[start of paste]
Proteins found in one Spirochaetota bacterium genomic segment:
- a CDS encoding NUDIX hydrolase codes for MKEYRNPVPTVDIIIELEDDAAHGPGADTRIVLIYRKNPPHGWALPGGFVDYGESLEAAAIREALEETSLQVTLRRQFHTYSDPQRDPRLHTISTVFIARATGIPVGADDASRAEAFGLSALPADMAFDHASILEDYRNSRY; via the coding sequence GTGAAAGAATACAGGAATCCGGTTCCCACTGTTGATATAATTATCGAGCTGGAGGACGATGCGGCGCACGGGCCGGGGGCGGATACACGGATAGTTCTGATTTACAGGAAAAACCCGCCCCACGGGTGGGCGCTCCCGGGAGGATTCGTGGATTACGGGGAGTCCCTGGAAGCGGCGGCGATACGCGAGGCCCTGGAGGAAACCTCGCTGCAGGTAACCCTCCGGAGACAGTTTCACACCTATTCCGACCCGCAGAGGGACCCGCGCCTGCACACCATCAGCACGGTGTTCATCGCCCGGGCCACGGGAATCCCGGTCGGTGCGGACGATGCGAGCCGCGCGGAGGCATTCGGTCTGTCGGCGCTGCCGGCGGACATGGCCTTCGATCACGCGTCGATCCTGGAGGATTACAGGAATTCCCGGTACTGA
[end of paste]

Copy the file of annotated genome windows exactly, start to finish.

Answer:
Proteins found in one Spirochaetota bacterium genomic segment:
- a CDS encoding NUDIX hydrolase codes for MKEYRNPVPTVDIIIELEDDAAHGPGADTRIVLIYRKNPPHGWALPGGFVDYGESLEAAAIREALEETSLQVTLRRQFHTYSDPQRDPRLHTISTVFIARATGIPVGADDASRAEAFGLSALPADMAFDHASILEDYRNSRY; via the coding sequence GTGAAAGAATACAGGAATCCGGTTCCCACTGTTGATATAATTATCGAGCTGGAGGACGATGCGGCGCACGGGCCGGGGGCGGATACACGGATAGTTCTGATTTACAGGAAAAACCCGCCCCACGGGTGGGCGCTCCCGGGAGGATTCGTGGATTACGGGGAGTCCCTGGAAGCGGCGGCGATACGCGAGGCCCTGGAGGAAACCTCGCTGCAGGTAACCCTCCGGAGACAGTTTCACACCTATTCCGACCCGCAGAGGGACCCGCGCCTGCACACCATCAGCACGGTGTTCATCGCCCGGGCCACGGGAATCCCGGTCGGTGCGGACGATGCGAGCCGCGCGGAGGCATTCGGTCTGTCGGCGCTGCCGGCGGACATGGCCTTCGATCACGCGTCGATCCTGGAGGATTACAGGAATTCCCGGTACTGA